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I had a WCF Service running without issue on Windows Server 2008 and just moved that service over to a Windows Server 2008 R2 instance. The domain name for the site and service were pointed to the new service and the ASP.NET site works just fine. That stated, the WCF Service keeps throwing Endpoint not found responses when trying to run the wsdl=wsdl10 command.

I tried installing the ServiceModelReg in the v3.0/Windows Communication Foundation directory; editing the applicationHost.config file to add in the .svc mimeType, I checked the Handler Mappings but SVC was already there. And I tried running aspnet_regiis -iru from the 4.0 directory.

Nothing worked.

I then tried removing and adding back in the WCF Activation and Process Activation Features - no help there. I rechecked the web.config file but it is using domain names and not IP addresses to define the endpoint's location.

I am completely stuck - does anybody have any ideas?

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can you navigate to http://{servername}/{path}/{servicename}.svc on the new server? –  Steve Konves Jul 31 '12 at 16:28
No - 400 Bad Request error. As an update, I found the following page - stackoverflow.com/questions/8939574/… and the host provider I am working with agrees this is the issue but has no solution as of yet. –  Ken Tola Jul 31 '12 at 17:21

2 Answers 2

As it turns out, you need to add the Application Server role to the web server (http://technet.microsoft.com/en-us/library/cc754024%28v=ws.10%29.aspx) in Windows Server 2008 and above. That takes care of most of the issues.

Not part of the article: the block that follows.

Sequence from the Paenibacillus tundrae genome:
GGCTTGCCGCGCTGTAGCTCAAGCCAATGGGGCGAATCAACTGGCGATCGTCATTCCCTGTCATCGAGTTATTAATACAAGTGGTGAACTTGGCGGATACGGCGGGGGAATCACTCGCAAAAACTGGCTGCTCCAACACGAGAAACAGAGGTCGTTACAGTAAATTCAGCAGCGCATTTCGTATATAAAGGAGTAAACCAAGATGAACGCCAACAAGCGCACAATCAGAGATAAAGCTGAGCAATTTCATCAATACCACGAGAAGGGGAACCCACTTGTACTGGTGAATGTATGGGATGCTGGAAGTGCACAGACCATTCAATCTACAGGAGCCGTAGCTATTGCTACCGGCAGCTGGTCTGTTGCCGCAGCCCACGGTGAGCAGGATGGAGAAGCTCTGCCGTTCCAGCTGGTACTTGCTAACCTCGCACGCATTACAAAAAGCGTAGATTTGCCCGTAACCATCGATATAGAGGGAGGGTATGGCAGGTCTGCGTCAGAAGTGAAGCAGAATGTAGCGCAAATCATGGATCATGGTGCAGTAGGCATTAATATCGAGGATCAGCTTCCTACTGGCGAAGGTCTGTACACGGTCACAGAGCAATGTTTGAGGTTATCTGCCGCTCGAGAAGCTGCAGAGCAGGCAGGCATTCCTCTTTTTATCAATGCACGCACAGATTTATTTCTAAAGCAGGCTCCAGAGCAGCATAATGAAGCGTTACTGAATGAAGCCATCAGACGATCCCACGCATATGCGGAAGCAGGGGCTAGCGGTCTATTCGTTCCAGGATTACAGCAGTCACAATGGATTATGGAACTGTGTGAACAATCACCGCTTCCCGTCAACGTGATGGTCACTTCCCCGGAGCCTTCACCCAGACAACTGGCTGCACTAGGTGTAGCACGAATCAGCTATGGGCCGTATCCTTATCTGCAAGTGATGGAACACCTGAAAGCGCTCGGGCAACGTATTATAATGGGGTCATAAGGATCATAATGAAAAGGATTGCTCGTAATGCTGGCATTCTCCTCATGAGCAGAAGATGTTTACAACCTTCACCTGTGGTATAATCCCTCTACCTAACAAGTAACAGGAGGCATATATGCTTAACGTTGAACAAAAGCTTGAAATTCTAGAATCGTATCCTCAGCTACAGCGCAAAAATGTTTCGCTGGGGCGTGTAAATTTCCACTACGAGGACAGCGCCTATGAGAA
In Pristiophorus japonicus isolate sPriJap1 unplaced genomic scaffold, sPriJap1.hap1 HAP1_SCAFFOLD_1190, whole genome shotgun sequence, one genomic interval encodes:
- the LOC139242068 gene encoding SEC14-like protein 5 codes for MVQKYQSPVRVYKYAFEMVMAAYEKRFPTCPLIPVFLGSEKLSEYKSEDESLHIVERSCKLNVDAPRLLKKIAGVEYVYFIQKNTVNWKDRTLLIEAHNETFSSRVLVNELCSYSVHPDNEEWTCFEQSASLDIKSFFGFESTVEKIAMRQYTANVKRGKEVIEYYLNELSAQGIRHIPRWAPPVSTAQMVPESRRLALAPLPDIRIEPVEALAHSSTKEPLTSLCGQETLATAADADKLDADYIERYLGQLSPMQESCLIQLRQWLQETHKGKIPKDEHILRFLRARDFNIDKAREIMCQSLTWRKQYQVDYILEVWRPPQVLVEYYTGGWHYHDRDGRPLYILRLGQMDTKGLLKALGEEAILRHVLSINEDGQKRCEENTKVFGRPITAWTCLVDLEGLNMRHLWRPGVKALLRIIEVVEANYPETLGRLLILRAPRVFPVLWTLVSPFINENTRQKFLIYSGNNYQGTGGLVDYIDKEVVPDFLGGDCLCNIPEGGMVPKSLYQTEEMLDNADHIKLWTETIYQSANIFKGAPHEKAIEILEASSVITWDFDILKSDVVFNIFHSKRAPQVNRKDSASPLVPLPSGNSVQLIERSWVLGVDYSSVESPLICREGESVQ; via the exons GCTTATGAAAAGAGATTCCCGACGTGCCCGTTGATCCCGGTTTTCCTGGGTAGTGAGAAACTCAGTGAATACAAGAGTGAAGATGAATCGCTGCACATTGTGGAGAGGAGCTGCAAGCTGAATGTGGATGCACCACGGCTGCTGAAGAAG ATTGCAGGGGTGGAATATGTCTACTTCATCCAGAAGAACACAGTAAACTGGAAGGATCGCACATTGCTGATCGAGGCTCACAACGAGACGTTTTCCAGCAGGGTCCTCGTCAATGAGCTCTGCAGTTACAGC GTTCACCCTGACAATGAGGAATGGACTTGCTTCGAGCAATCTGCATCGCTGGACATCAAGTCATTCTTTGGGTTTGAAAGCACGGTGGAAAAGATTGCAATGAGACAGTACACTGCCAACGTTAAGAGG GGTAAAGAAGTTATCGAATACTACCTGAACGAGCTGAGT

Second, all files - including DLLs, images, everything - in the folder containing the website needs to provide Read & Execute privileges to the IUsers group.

Finally if you are using any 3rd party DLLs, you need to make sure IIS has full control - http://learn.iis.net/page.aspx/624/application-pool-identities/

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I would like to add a fourth option in this.

My AJAX-enabled WCF service was not working, because on the server the application has a secure SSL connection. You can find more here: MSDN

It states:

IIS-hosted WCF services can make use of HTTP transport security (for example, HTTPS and HTTP authentication schemes such as Basic, Digest, and Windows Integrated Authentication) as long as the IIS virtual directory that contains the service supports those settings. The HTTP Transport Security settings on a hosted endpoint’s binding must match the transport security settings on the IIS virtual directory that contains it.

Here is an approach to solve it: How to programmatically configure SSL for WCF Services

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